Brazilian trailblazer

When Brazilian entrepreneurs Carlos Eduardo Elache, Celso do Amaral Filho, and Renato Ramos Ferreira founded COMP here 13 years ago they hardly could have imagined importing a laser system from Switzerland-or anywhere else for that matter.

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Pinhais, Brazil - When Brazilian entrepreneurs Carlos Eduardo Elache, Celso do Amaral Filho, and Renato Ramos Ferreira founded COMP here 13 years ago they hardly could have imagined importing a laser system from Switzerland-or anywhere else for that matter. They made wooden doors and panels, and a substantial amount of their revenue came from just one client-the Atlas elevator division of Brazil’s Villares group. But a few years later, wooden material began to be phased out of elevators due to beefed-up fire regulations in many Brazilian cities. COMP found its market drop like an elevator with a severed cable. “We had to change our entire business,” says Ferreira.

Then Ferreira, the company’s finance director, attended a European trade fair, which led to the company buying its first laser cutting system. It’s been coming back for more ever since, growing into a leading Brazilian job shop in the laser cutting and precision bending, welding, and punching segments.

Recently the company installed the newest of its systems, a Bystronic Bylaser 5200 ARC. The only difference in the way this equipment will be installed and operated in Brazil is the “tropicalization” of its refrigeration system-an adjustment performed in Switzerland before shipping. In the words of Leonardo Olsen, general director of Bystronic do Brasil (Bystronic’s Curitiba-based subsidiary), the refrigeration system was “turbo charged.” “This [equipment] is going to give us a nice boost because of the cutting speed and the power of the laser,” predicts Filho. “And the advanced technology that was demonstrated to us should improve productivity. That’s very important.”

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Many clients, notably those in the automotive, agribusiness, and telecommunications sectors, experience seasonal shifts in demand for their products. Those peaks and valleys are passed along to COMP. The Bylaser 5200’s added speed will help the company handle the extra loads during peak periods. “We’re a job shop,” says Filho. “We need to be able to meet precise deadlines.”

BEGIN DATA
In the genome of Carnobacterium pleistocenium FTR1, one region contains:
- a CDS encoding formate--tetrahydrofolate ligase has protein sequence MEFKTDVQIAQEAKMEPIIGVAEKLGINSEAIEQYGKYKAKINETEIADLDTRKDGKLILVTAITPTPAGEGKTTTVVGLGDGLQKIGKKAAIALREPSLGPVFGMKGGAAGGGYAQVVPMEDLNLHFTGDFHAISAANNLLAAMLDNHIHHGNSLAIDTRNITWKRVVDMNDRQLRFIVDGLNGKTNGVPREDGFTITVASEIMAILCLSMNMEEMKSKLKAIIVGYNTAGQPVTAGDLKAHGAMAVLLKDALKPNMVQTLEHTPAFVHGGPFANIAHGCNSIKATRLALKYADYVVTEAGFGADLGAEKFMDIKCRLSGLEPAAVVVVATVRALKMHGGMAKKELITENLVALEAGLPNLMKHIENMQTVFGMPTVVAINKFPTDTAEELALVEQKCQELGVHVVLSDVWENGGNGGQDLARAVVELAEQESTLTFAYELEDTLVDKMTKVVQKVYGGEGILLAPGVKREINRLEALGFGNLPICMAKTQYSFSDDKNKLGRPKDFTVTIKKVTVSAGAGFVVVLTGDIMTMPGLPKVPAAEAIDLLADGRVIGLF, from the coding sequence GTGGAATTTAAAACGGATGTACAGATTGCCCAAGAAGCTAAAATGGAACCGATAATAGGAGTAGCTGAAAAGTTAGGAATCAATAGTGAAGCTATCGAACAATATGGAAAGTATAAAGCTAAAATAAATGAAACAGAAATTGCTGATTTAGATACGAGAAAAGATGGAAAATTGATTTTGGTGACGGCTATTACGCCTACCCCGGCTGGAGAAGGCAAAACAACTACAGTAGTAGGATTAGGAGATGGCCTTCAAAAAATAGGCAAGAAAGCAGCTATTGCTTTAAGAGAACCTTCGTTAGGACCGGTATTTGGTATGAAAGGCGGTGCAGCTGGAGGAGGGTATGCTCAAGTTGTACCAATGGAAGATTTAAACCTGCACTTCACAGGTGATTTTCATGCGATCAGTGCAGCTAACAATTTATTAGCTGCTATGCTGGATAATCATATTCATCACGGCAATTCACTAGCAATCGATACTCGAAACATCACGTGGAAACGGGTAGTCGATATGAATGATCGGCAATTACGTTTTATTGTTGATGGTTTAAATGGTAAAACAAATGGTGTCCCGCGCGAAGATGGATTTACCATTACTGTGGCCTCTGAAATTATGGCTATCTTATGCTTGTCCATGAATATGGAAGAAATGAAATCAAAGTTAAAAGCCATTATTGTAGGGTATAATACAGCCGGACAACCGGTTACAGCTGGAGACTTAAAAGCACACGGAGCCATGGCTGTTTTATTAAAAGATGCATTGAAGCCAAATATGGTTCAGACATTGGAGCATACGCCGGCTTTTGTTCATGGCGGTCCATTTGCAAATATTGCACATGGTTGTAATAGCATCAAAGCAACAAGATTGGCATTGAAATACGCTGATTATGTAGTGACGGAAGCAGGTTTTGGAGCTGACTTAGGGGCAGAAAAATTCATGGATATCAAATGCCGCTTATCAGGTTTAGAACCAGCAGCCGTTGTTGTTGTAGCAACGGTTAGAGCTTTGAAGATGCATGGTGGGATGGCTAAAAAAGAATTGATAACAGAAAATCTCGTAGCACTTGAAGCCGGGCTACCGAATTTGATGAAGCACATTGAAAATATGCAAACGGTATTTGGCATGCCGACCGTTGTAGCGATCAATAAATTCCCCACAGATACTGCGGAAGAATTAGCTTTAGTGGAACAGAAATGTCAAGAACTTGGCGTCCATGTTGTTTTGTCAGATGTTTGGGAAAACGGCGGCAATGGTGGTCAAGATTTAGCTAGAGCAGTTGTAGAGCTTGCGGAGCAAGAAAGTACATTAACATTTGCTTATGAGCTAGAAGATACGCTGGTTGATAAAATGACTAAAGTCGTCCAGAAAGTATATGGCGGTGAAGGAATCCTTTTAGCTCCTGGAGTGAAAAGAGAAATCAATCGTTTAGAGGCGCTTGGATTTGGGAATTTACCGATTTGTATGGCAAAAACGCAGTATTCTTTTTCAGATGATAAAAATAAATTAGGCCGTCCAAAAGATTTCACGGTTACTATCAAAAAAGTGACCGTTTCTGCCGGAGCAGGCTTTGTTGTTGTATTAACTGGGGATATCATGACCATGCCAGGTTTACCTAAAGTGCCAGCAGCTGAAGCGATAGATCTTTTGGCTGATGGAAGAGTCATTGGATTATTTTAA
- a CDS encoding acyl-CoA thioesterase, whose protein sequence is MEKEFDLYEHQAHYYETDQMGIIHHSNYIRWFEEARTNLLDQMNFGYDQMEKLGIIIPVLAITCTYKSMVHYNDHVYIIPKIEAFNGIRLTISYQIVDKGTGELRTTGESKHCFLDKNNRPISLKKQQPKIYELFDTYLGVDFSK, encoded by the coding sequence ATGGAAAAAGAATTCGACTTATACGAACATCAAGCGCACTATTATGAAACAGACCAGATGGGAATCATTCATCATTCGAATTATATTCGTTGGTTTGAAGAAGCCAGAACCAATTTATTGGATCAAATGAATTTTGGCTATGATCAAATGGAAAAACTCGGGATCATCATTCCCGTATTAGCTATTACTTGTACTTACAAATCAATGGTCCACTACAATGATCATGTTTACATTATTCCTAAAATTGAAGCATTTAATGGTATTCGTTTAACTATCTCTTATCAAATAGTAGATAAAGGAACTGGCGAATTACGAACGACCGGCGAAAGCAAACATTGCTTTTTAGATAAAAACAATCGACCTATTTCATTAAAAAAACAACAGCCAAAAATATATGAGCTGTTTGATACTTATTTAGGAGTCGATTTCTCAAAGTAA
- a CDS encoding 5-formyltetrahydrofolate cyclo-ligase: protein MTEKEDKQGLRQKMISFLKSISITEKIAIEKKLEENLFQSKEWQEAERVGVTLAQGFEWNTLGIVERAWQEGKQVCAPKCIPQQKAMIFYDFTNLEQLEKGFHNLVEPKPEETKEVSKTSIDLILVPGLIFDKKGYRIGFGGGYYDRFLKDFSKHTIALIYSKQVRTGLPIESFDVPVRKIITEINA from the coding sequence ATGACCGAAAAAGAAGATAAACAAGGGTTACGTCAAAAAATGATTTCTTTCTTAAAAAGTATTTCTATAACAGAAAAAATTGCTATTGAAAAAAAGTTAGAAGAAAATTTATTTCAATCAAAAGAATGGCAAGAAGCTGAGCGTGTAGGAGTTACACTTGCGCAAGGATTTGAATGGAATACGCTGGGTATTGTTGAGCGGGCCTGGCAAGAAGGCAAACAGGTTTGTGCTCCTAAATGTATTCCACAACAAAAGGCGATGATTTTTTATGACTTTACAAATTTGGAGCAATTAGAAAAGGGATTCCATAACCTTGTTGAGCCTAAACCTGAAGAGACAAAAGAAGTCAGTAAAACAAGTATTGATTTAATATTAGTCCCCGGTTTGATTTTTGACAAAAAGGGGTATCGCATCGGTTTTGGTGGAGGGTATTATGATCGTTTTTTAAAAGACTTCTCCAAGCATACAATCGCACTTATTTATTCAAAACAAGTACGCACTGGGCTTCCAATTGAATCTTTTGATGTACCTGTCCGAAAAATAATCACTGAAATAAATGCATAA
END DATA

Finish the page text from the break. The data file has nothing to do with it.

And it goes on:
COMP executives hope the new system can help them forge plates and devices from thicker plates, of up to 20 mm, in high-end materials like aluminum and stainless steel. They also hope to lure clients who now use non-laser systems. “Before we’d tell them we could do it for, say, 50 reals, and they’d say ‘forget it,’” says Elache. “Now we can tell them we’ll do it for 30 reals. I’ll be fighting for a niche that wasn’t mine before.”

In addition to the new system, COMP sports seven laser machines on its shop floor. Those machines run 24 hours a day to meet demand. The company’s client list includes blue chip names such as Siemens, Volkswagen/Audi, and Cummins. It prides itself on its engineering expertise and ability to offer customized solutions rather than merely work from pre-existing specifications. Revenue is up by an average of 15 percent a year, according to Ferreira.

The company employs 140, of which 60 percent work on the shop floor. Ten percent of those have received training abroad, including some old-timers who started with the company when it used to cut wood. “We gave these people an opportunity,” says Ferreira. “They didn’t know anything about laser cutting, but neither did we, the owners.”

This article is excerpted from one written by Bill Hinchberger, editor of the website BrazilMax.

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